Celtics assistant general manager Mike Zarren arrived in Orlando Aug. 22 and spent more than a month supporting the players in the NBA bubble.
It was an isolated time. He quarantined in his hotel room for a week, and even when he got out, there wasn’t really anyplace to go besides the arena, where he would watch his team come within two wins of the NBA Finals.
But Zarren’s idle hours were filled quickly. In addition to scouring film of draft prospects, communicating with fellow front office members back in Boston, and checking in on his players, he was focused on helping bring ranked-choice voting to Massachusetts.
“Given that we don’t know the dates when anything’s going to happen in the NBA offseason,” Zarren said, “it’s nice to have something I can be involved in winning, and see where it goes.”
Zarren’s interest in the cause swelled from a curiosity to a passion over the past year. He ultimately joined the campaign’s board that worked to get a ballot question approved. In this election, voters will decide whether ranked-choice voting will replace traditional plurality voting in 2022.
Ranked-choice voting allows voters to rank multiple candidates on a ballot. If no candidate holds the majority of first-place votes, the one with the fewest first-place votes is eliminated and its second-place votes are redistributed. This process of elimination continues until one candidate has secured 50 percent of first-place votes.
Maine is the only state to use ranked-choice voting statewide, although many cities, such as Minneapolis and San Francisco, use it for municipal elections. Alaska is voting on it this year, too, but Zarren believes Massachusetts has a chance to truly take the lead.
“If you believe in a democracy, the outcome of an election should represent the will of the majority of the people,” he said. “And you don’t have that with our current system.”
Zarren read an article about Australia’s use of ranked-choice voting in The Economist about 25 years ago and was intrigued by the idea. Then, in 2016, Maine voted in favor of the practice. In June 2018, after Maine’s first elections with the new system, Zarren posted his congratulations on Twitter.
He then received a response from the Massachusetts ranked-choice voting campaign, which was just in its infancy, asking for help.
“And I said sure, and quickly got involved,” Zarren said. “It was a small, all-volunteer effort then with no funding. One of the neatest things about this is it’s been a citizen-led initiative from the start.”
Zarren began recruiting volunteers and leading fund-raising initiatives, including one that was held at the Celtics' practice facility. It seemed there was enough interest and momentum to move forward, so last fall the group launched its signature-gathering campaign in hopes of securing the 80,000 needed for the state legislature to consider enacting the law. They collected 111,268.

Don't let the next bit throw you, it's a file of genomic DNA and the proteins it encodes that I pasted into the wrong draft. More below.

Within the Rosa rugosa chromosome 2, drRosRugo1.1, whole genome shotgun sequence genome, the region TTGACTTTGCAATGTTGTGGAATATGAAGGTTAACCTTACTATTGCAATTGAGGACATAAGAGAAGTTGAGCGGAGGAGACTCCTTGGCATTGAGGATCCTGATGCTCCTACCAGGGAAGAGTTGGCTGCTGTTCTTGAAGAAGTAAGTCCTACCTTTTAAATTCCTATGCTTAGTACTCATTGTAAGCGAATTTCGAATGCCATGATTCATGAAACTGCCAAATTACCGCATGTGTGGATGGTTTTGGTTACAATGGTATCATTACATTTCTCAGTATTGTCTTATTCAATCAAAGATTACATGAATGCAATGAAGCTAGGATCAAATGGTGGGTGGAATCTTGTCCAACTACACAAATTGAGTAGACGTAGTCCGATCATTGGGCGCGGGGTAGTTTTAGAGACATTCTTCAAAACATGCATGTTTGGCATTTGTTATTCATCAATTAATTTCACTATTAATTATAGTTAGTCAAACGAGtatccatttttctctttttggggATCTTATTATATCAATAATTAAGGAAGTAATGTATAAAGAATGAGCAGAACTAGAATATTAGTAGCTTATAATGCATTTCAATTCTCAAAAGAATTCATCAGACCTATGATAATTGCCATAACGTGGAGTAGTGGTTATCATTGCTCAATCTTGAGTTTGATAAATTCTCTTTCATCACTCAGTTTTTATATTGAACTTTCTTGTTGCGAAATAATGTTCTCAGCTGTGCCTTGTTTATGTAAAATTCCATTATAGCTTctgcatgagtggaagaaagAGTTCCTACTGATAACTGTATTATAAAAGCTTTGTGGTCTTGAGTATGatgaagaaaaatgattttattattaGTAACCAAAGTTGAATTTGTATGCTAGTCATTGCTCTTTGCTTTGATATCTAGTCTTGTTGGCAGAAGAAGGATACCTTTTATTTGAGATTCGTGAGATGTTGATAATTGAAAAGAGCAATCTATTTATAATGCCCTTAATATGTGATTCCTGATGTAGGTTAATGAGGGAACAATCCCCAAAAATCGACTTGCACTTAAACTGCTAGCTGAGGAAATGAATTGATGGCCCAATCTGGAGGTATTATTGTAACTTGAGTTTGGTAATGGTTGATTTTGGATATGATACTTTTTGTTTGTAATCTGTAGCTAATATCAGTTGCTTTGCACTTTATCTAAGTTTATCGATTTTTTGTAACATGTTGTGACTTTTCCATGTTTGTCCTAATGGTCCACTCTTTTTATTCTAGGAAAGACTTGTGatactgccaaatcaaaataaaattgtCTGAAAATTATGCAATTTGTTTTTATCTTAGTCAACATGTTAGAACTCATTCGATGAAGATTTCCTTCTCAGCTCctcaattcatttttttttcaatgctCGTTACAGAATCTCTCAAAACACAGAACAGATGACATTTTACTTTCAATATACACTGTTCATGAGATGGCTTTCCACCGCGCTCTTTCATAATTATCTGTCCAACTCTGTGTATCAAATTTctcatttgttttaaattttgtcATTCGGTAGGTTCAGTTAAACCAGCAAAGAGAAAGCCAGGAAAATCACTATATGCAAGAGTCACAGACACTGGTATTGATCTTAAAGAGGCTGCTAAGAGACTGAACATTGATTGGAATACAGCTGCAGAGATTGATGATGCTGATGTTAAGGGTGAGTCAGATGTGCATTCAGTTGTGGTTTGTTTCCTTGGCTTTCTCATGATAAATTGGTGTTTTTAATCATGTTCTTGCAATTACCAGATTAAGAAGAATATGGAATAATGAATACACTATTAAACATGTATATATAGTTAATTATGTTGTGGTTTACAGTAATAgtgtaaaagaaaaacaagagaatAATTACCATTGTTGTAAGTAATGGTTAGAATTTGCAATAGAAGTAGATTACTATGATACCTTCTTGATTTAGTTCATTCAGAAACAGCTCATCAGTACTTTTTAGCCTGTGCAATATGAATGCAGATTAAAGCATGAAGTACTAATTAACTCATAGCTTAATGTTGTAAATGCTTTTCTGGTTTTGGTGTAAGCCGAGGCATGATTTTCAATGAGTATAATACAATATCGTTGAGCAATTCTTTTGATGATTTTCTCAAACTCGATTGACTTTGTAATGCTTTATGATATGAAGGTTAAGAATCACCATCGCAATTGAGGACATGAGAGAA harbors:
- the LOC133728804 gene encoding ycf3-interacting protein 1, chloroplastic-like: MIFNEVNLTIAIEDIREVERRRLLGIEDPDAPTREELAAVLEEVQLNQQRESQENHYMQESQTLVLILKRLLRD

But after the pandemic hit, the measure was essentially set aside, and since it did not become law by May 5, a second round of just over 13,000 new signatures was required to get it on the November ballot. They gathered about 28,000.
Zarren said the greatest challenge in convincing voters is that many simply do not understand the concept, so an advertising and marketing push was aimed at fixing that. Zarren has also led Zoom discussions about the topic, and is willing to speak to whoever will listen.
“Mike’s a natural leader, and he cares,” said Cara McCormick, the campaign’s chair. “And that’s a very important thing. He cares deeply about trying to do something right now to fix our broken system.”
In addition to ensuring that the winner of an election has the support of a majority, Zarren said he is passionate about the project because it strongly discourages negative campaigning. Supporters of ranked-choice voting say a candidate is less likely to bash an opponent whose base can rank everyone else. Also, it would force candidates to be more aware of their entire constituencies.
“The current system, in many ways, makes people from minority and underserved communities feel disenfranchised,” Zarren said. “If you can win with only 20 or 30 percent of the vote, you don’t need to appeal to everyone. One effect of ranked-choice voting is in communities big and small that have used it, they found there’s just more voter involvement in all communities, because candidates have to reach out to everyone to get second- and third-place votes.”
McCormick said the Celtics assistant general manager, who has never worked in politics before, has provided a fresh perspective.
‘“Given that we don’t know the dates when anything’s going to happen in the NBA offseason, it’s nice to have something I can be involved in winning, and see where it goes.”’
“He’s not looking at it in the same way that other people do, because he doesn’t come from the same world,” McCormick said. “And this campaign in general is sort of lovely in that way. It’s very much people who are not necessarily part of the normal political class getting involved.”
Even though ranked-choice voting is a nonpartisan issue, Zarren said he did not reach out to any Celtics seeking their support, although he did briefly describe the process to a few of them during the Orlando bubble. Over the next three weeks, as the NBA offseason starts to rev up and election night nears, Zarren does not anticipate getting much sleep. But he wouldn’t have it any other way.
“The next month is going to be busy, because the draft is coming up, and I think this is really, really important, too,” he said. “We have a chance. Maine is a small state and we’re a much bigger state. If we can do it here, then other places can do it, and we really can make a difference in the world by improving our democracy.”
Adam Himmelsbach can be reached at firstname.lastname@example.org. Follow him on Twitter @adamhimmelsbach.